Joe Bonanno may have died just in time.
If he were still alive, he might have to suffer through a fate worse than death: Living next door to one of a growing number of Bonanno crime family mobsters who began flipping in 2002 - the same year the family patriarch passed away and was laid to rest in Tucson, Arizona.
We don't know where they are now, but reliable sources tell Gang Land that, for a time, a father and son mobster-team who defected have lived in Arizona, where Bonanno's author son Bill also lived until his death in 2008.
Not many details are available, but over the past few years, sources say the feds have secretly rewarded the first inducted member of the Bonanno crime family to defect, as well as three other wiseguys who were quick to follow his lead. Together, the defectors helped the government bring down boss Joseph Massino and decimate the family he had led for a decade.
It's unclear exactly when their exodus began, but sources say that Frank Coppa Sr., who turned shortly after he was indicted eight years ago last week, was spotted more than a year ago in south Florida, where he was allowed to keep a home and property that was valued at $1.7 million when he took the witness stand against Massino in 2004.
Coppa, who said Massino discussed his role in the 1981 murders of three capos in Brooklyn while they vacationed in Monte Carlo - and who brought along a photo of the two rotund gangsters standing alongside a tiny red Fiat on a Monte Carlo street - told the jury that he flipped because he "didn't want to do no more time."
Now 69, Coppa had to spend some additional time behind bars. But wherever he is, he won't be hobnobbing with his mobster son Frank Jr., who spurned his father's efforts to get him to join Team America, and is allegedly carrying on where his old man left off.
Mobster Richard (Shellackhead) Cantarella, who was the family's acting underboss when he followed his onetime crew member Coppa into the government's den, had better luck with his own mobster son, Paul, than his gangster friend of more than 50 years did with Coppa Jr.
And the decision by the younger Cantarella to cooperate - his mom, who had been indicted along with her hubby and son, and his wife, also fled their Staten Island digs - ended up being a big help for his father when he sought his freedom in January of last year, according to court records obtained by Gang Land.
To ensure his father's release on bail, Paul Cantarella and his wife put up a house and a condominium they own free and clear in the Phoenix area - they are worth more than $700,000, according to real estate records - not far from their own home in the Grand Canyon State.
Along with Coppa, the Canterellas - Richard, 66, Lauretta, 63, and Paul, 39 - are all awaiting sentencing by Brooklyn Federal Judge Nicholas Garaufis, whose chambers declined to provide any details about their cases, including the dates they were released on bail, or when they are due to be sentenced.
Once released on bail, cooperating witnesses rarely are returned to prison, unless they screw up royally and get arrested for one crime or another while free on bail. Mostly, they are sentenced to time served, or a short stretch of home confinement.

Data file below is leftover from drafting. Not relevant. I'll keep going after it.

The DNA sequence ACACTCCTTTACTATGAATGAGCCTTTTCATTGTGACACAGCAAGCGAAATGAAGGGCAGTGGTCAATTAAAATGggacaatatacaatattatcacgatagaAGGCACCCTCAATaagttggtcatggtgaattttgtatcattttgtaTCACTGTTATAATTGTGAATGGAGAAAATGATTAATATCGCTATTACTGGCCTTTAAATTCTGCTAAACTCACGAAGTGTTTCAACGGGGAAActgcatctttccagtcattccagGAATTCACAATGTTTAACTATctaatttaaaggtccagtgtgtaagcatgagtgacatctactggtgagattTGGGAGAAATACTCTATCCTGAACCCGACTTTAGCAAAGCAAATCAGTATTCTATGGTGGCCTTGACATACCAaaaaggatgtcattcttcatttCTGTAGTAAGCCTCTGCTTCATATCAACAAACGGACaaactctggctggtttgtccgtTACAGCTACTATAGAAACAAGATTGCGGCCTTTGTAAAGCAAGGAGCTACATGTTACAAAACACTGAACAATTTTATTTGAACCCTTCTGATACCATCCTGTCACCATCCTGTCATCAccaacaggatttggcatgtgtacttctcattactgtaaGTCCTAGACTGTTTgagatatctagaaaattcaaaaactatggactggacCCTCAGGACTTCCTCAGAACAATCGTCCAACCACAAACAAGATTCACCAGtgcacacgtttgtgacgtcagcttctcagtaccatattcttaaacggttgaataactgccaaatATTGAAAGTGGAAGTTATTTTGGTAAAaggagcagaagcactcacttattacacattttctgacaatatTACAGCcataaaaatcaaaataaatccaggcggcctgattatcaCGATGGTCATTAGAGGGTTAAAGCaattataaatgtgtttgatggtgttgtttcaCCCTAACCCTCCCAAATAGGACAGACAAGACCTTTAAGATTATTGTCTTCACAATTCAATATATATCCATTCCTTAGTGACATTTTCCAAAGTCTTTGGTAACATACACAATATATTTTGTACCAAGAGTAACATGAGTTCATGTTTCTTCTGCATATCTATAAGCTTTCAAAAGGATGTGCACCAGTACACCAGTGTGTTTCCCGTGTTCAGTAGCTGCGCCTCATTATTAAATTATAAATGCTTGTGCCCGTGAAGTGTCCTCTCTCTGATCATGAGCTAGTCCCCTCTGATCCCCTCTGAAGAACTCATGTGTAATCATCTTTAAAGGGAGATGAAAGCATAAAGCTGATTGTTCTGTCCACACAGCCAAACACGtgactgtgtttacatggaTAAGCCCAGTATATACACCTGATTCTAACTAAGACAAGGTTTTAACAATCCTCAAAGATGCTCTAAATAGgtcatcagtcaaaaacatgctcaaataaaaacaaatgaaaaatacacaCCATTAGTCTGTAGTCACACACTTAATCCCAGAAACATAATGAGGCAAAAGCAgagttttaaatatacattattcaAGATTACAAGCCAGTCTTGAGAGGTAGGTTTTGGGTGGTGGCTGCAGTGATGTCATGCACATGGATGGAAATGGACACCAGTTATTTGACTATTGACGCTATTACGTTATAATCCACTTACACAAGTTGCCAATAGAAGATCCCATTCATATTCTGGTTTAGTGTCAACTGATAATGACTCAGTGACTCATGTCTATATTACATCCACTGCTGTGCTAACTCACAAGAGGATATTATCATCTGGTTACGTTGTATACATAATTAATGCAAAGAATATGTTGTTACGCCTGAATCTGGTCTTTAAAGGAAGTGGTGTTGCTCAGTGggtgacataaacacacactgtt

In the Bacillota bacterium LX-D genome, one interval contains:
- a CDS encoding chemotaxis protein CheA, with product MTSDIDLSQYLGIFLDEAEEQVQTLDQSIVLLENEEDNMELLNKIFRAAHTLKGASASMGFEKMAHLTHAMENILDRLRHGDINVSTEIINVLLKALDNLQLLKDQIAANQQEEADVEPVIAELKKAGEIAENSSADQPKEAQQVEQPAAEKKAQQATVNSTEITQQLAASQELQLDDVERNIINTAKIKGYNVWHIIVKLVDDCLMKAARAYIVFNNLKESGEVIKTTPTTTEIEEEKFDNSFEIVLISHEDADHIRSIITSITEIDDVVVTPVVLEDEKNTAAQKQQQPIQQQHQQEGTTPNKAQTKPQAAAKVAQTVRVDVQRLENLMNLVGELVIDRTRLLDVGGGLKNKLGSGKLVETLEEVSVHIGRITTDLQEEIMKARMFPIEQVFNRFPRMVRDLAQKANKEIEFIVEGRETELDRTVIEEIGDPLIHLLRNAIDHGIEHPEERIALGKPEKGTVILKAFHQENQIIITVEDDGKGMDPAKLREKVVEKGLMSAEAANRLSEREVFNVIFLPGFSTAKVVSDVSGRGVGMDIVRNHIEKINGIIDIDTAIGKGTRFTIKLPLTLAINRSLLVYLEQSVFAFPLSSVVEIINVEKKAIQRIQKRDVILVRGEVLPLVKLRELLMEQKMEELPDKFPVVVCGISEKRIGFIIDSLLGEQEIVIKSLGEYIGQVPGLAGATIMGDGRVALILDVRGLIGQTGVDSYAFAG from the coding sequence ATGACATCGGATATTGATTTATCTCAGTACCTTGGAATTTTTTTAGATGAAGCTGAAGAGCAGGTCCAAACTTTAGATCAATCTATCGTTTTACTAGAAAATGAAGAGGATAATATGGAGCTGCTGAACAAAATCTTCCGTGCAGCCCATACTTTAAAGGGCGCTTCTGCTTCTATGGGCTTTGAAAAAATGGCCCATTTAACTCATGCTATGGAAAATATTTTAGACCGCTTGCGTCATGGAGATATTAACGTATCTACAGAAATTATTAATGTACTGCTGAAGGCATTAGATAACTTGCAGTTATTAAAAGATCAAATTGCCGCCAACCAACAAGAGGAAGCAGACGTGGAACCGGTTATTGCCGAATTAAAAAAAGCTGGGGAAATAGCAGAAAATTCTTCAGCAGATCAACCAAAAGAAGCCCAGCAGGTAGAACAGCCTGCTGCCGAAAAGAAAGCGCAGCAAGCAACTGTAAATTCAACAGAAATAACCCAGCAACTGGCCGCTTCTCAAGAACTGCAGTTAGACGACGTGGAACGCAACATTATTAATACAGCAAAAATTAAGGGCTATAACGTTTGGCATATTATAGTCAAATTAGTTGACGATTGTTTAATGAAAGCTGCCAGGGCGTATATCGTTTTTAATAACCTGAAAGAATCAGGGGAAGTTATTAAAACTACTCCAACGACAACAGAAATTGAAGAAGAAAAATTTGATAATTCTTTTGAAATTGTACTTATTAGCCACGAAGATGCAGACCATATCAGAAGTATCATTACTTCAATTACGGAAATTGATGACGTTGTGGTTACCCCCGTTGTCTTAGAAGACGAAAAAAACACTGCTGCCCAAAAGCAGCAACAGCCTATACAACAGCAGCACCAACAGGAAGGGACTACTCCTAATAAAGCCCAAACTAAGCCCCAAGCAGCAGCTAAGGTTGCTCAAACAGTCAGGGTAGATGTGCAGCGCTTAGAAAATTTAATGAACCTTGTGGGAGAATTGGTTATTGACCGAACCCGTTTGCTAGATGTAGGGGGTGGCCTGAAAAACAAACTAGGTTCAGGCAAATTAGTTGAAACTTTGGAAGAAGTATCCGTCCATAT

Coppa, who has admitted taking part in two murders, still owed 28 months behind bars on a 2000 extortion rap when he was indicted in September, 2002 on three additional extortion charges carrying a maximum of 20 years.
The elder Canterella, who "worked" as a truck driver's helper for the New York Post from 1985 until 1992, admits taking part in four mob rubouts, including the 1992 murder of a mob-connected Post delivery executive whose remains were unearthed from a makeshift Staten Island grave in 2004. His wife is charged with laundering hundreds of thousands of dollars for him. Among other things, Paul Cantarella, who has never testified, is charged with kidnappings and home invasions.
Last but not least among the released Bonanno turncoats is Joseph (Joey Mook) D'Amico, a cousin of the elder Cantarella who also "worked" at the Post, and committed a couple of murders with Shellackhead, and their late mobster uncle, Al (Al Walker) Embarrato, who also "worked" at the Post.
Before the feds could use his cousin's info to nail him, D'Amico, now about 55, called up the then-head of the FBI's Bonanno squad in January, 2003, and offered to go directly to jail and team up with his Uncle Sam, saving the government the time and money to obtain an indictment.
Sources say a fashionably dressed, nicely-tanned Joey Mook, who hails from Knickerbocker Village in the shadow of the old Post building on South Street, was seen at a Manhattan hospital three years ago, and that more recently, he had relocated to the Jersey shore, where he opened up a hamburger joint.
Gang Land hasn't been able to confirm that, and while there's no question that D'Amico fancies himself a connoisseur of sorts when it comes to fine dining, it was an aversion to red meat he was served one Sunday night in Queens that had him groveling for forgiveness from Massino.
It happened a couple days after D'Amico had caused a stir at Massino's pride and joy, his CasaBlanca restaurant in Maspeth when he ceremoniously stabbed a steak he was served after he ordered a veal chop. He left the knife standing, and covered up the bloody steak with a napkin.
When D'Amico learned his boss was furious, he drove to Queens to apologize. Massino accepted his apology, adding wryly that Joey Mook's actions the prior Sunday had been fine, "right up until you stabbed the steak."
A spokesman for Brooklyn U.S. Attorney Loretta Lynch declined to discuss any proceedings that her prosecutors, or those under her two predecessors have had with any of the four Bonanno turncoats who have been released from prison in recent years.
They're out there, somewhere in the sunshine. But at least Joe Bonanno won't have to look at them.